March 30, 2018
Thomas King decided to do the impossible: SUP Skeleton Bay. The wave in Skeleton bay is said to be almost a mile long. It erupts out of deep water and hits a reef of rock hard sand making the conditions nearly impossible for surfers not to mention a SUP. Thomas King was not deterred as he attempted to conquer this unique destination.
SANDBLASTED | A FIRST TASTE OF NAMIBIA’S SKELETON BAY
By SUP Magazine
Words by Will Bendix
Photos by Alan Van Gysen
The twin-prop plane banks hard to the right as the captain announces that we have begun our descent to Walvis Bay International Airport. Outside the small window lies a sea of undulating yellow, a vast ocean of desert and sand dunes that stretch into the belly of Africa. Most of the passengers have their heads pressed against the window to get a better look but Thomas King stares straight ahead, gripping the armrests of his seat. His palms are sticky with sweat. It's not just the motion of the plane that unnerves him. Somewhere below us lies the ferocious wave known as Skeleton Bay, a mile-long ride that breaks with unmatched speed and power along the edge of the Namib Desert.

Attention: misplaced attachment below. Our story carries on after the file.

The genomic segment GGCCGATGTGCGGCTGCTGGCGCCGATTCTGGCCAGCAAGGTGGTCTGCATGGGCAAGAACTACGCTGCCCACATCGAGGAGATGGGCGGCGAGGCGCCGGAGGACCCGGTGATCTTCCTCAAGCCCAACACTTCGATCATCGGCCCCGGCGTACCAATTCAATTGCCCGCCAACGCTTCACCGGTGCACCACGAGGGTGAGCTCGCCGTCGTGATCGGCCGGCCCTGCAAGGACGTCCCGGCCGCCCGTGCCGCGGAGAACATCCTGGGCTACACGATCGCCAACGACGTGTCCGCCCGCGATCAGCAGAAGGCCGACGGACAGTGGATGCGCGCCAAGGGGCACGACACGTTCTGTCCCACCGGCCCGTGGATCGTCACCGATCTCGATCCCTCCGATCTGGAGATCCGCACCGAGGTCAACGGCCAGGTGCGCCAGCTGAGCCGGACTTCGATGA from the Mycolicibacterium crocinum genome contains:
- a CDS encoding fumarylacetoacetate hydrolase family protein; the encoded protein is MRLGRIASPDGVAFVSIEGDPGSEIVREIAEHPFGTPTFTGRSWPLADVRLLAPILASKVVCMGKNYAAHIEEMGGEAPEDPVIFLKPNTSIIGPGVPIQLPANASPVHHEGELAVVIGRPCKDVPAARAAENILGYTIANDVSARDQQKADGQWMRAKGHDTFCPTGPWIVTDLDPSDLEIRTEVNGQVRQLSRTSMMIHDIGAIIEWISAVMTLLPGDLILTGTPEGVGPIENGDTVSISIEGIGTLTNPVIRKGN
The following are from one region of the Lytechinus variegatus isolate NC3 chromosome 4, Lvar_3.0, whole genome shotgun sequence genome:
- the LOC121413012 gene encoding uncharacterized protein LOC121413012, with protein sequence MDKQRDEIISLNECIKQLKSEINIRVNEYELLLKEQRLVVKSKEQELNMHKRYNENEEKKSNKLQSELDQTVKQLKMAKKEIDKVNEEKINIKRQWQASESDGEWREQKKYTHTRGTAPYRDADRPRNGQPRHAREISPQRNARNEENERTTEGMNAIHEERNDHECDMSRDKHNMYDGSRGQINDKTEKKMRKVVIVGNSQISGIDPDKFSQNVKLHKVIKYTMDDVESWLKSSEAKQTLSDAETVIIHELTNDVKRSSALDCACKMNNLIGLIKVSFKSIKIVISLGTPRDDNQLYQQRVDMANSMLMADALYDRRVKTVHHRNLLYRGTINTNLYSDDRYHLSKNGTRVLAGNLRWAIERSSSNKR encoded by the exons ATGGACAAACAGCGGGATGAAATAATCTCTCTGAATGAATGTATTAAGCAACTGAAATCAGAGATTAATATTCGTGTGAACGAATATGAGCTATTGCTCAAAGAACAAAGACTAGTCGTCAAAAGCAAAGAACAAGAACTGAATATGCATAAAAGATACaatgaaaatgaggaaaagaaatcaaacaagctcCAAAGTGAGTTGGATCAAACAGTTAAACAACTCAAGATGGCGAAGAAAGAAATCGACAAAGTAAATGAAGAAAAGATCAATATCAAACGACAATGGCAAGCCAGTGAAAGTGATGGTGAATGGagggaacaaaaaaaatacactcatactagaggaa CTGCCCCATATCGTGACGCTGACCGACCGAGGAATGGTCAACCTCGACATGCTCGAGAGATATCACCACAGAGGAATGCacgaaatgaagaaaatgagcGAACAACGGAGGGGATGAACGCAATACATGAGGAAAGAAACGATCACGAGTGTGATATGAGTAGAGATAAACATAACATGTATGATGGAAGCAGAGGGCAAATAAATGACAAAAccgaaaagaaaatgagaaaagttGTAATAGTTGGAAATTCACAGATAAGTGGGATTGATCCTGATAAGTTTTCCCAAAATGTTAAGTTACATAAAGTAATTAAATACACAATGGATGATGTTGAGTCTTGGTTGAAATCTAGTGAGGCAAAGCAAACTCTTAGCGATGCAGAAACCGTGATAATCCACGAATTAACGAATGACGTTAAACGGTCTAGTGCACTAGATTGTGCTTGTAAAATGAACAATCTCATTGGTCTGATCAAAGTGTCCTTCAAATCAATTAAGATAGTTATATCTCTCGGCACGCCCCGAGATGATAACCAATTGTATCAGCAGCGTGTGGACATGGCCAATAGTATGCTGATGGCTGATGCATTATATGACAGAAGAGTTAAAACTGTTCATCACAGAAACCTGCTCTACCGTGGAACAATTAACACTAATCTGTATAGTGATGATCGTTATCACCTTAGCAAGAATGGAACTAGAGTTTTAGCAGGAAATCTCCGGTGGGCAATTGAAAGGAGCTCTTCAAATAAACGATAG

A former big-wave surfer, King has dreamed of riding this anomaly since it was unveiled to the world in a 2009 SURFING magazine article. At first he simply wanted to tackle it on a surfboard, but King later hatched an audacious plan: He was going to be the first to ride it on a SUP.
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